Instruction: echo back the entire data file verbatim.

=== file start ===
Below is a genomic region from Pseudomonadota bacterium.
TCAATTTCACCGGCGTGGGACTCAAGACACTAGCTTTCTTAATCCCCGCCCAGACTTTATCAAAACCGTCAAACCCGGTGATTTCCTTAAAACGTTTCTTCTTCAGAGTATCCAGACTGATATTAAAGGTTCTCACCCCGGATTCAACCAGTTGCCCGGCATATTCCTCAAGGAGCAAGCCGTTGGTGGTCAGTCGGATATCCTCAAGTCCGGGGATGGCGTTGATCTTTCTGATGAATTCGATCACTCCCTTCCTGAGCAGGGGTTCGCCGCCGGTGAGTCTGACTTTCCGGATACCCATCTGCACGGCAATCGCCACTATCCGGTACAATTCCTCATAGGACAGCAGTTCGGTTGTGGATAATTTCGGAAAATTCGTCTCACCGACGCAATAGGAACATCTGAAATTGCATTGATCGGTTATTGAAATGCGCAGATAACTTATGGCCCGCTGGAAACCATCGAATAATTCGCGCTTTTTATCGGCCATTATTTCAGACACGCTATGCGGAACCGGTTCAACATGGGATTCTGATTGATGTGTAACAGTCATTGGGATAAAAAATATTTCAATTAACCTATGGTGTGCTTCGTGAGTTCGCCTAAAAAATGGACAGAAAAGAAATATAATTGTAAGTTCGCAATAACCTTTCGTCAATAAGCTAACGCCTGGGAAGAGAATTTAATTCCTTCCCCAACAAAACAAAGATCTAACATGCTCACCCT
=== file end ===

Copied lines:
Below is a genomic region from Pseudomonadota bacterium.
TCAATTTCACCGGCGTGGGACTCAAGACACTAGCTTTCTTAATCCCCGCCCAGACTTTATCAAAACCGTCAAACCCGGTGATTTCCTTAAAACGTTTCTTCTTCAGAGTATCCAGACTGATATTAAAGGTTCTCACCCCGGATTCAACCAGTTGCCCGGCATATTCCTCAAGGAGCAAGCCGTTGGTGGTCAGTCGGATATCCTCAAGTCCGGGGATGGCGTTGATCTTTCTGATGAATTCGATCACTCCCTTCCTGAGCAGGGGTTCGCCGCCGGTGAGTCTGACTTTCCGGATACCCATCTGCACGGCAATCGCCACTATCCGGTACAATTCCTCATAGGACAGCAGTTCGGTTGTGGATAATTTCGGAAAATTCGTCTCACCGACGCAATAGGAACATCTGAAATTGCATTGATCGGTTATTGAAATGCGCAGATAACTTATGGCCCGCTGGAAACCATCGAATAATTCGCGCTTTTTATCGGCCATTATTTCAGACACGCTATGCGGAACCGGTTCAACATGGGATTCTGATTGATGTGTAACAGTCATTGGGATAAAAAATATTTCAATTAACCTATGGTGTGCTTCGTGAGTTCGCCTAAAAAATGGACAGAAAAGAAATATAATTGTAAGTTCGCAATAACCTTTCGTCAATAAGCTAACGCCTGGGAAGAGAATTTAATTCCTTCCCCAACAAAACAAAGATCTAACATGCTCACCCT